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Page:Harvard Law Review Volume 2.djvu/376

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IT is my purpose briefly to present certain points of law, most of them well settled, involved in discussions of the " Southern Question/*

Even before the time of the present Constitution the country divided naturally into a "North " and a "South." In addition to the fact that the people of the two sections seemed to differ in- stinctively in their respective ideals of government, it was but natural that the manufacturing and commercial North should tend toward consolidation, and that the agricultural South should de- velop a love for local self-government. A trading community must have unionĀ ; an agricultural need not. The conflict of opinion thus engendered between the Northern and Southern States upon matters of economy and government has constituted, in the different phases which it has from time to time assumed, the "Southern Question."

The Constitution, adopted as a compromise, is so elastic as to permit a construction by each section according to its own interest. Therefore upon nearly every question of constitutional interpre- tation we find the North contending for the powers of the federal government, and the South for the powers of the States.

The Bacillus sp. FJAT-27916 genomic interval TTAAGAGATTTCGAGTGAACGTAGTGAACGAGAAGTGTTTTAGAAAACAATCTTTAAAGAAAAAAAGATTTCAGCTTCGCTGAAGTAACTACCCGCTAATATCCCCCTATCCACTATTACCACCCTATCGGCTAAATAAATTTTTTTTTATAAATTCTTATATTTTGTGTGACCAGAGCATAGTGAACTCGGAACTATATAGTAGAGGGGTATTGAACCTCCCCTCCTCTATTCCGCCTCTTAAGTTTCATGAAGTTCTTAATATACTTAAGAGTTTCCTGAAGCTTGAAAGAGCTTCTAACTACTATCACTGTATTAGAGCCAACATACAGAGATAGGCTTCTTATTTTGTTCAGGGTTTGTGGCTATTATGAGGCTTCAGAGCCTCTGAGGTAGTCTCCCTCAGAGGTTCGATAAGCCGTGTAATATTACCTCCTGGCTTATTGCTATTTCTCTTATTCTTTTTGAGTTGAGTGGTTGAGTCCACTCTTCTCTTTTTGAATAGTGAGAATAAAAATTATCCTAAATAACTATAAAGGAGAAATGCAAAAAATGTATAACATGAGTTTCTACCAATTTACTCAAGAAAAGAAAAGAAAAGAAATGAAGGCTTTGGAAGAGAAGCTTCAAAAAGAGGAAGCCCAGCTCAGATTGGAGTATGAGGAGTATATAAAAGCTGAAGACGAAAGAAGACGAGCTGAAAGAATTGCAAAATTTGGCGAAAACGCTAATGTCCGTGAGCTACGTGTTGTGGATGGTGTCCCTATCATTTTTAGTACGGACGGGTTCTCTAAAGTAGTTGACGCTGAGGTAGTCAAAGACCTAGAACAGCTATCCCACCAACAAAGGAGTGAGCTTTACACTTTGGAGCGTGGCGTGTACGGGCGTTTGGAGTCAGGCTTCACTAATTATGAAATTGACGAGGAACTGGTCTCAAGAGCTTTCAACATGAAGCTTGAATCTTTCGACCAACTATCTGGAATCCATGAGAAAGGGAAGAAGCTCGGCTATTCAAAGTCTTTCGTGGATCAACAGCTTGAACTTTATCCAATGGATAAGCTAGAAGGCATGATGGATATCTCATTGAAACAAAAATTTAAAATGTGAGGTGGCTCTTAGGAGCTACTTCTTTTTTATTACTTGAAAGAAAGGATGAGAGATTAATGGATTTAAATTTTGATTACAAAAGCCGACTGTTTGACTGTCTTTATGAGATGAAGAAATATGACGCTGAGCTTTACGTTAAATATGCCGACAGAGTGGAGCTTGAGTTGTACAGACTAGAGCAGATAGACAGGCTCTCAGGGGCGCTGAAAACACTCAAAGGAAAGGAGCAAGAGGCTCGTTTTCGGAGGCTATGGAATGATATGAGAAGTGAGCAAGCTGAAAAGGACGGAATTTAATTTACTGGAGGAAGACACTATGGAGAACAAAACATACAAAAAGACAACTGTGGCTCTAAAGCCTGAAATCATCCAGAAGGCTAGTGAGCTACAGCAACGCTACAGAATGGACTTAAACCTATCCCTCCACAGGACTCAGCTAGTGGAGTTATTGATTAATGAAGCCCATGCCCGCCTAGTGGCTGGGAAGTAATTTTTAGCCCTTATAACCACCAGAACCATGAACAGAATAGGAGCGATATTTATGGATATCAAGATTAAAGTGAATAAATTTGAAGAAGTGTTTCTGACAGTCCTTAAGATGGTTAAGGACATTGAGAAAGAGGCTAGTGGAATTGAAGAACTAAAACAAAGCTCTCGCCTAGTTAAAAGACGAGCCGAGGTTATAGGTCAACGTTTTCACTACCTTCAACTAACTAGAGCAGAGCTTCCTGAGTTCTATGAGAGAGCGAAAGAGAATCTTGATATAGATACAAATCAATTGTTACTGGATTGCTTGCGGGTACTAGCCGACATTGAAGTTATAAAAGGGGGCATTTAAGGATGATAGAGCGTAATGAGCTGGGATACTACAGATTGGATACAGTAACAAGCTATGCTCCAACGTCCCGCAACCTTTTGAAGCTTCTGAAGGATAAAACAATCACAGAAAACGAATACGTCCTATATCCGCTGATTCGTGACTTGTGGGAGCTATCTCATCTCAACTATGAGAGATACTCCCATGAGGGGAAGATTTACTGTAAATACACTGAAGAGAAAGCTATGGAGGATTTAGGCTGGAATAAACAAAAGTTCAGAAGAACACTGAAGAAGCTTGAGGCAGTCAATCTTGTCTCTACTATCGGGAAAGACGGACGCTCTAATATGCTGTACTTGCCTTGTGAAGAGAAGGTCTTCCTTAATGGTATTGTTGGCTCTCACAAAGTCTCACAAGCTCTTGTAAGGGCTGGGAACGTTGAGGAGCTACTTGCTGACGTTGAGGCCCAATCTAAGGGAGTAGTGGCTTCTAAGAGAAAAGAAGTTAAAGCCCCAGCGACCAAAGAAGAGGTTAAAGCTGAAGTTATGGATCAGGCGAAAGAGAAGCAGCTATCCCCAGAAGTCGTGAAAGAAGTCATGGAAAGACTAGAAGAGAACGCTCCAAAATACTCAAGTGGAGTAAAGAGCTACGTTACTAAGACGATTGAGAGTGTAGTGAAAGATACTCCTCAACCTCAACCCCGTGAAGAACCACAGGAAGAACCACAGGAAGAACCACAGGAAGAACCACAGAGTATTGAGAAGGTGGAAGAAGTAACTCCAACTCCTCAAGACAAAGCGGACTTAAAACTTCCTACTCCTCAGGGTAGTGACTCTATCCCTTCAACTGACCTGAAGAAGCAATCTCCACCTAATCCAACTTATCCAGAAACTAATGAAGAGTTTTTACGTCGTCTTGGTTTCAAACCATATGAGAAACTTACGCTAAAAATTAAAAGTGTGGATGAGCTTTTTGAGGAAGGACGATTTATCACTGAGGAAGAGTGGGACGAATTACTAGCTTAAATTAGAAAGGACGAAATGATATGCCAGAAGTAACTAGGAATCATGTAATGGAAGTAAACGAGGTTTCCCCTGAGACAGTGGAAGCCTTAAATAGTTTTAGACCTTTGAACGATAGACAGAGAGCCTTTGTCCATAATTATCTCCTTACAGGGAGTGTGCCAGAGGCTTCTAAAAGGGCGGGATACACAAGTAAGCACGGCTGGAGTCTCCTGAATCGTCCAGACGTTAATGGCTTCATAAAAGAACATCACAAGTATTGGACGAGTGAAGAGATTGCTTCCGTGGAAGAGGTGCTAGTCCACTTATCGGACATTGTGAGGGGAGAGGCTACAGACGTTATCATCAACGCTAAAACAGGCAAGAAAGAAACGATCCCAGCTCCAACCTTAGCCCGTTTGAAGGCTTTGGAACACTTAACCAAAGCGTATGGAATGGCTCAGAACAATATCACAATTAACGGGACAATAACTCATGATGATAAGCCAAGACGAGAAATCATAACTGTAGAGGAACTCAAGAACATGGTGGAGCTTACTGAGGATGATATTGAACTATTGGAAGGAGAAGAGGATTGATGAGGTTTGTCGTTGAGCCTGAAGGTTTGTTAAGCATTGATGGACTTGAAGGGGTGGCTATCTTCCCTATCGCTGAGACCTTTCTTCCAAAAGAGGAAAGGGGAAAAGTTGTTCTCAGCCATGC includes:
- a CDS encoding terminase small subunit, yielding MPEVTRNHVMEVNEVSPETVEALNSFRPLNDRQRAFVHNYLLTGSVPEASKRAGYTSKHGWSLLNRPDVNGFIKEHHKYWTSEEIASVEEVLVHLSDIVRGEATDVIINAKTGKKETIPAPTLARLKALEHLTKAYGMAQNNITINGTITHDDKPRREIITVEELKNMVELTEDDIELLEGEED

The first fifty years and more of the legal history of the United States marks a gradual development of the powers of the national government. The Supreme Court decided in 1816 that the 25th section of the Judiciary Act, giving the court power to pass upon constitutionality of State laws, was constitutional.^ Again, under the same section, it was held that the Supreme Court has appellate jurisdiction in causes where a State is a party.^ Further, Congres.s asserted the power ^ to regulate slavery in the Territories, and to impose conditions upon the admission of States, powers which were afterwards denied in the "Dred Scott Case.'** But the 8th

  • Martin v. Hunter's Lessee, i Wheat. 304.

^ Cohens v. Virginia, 6 Wheat. 264.

  • In the Missouri Compromise, 1820.
  • Dred Scott v. Sandford, 19 How. 393 (1856).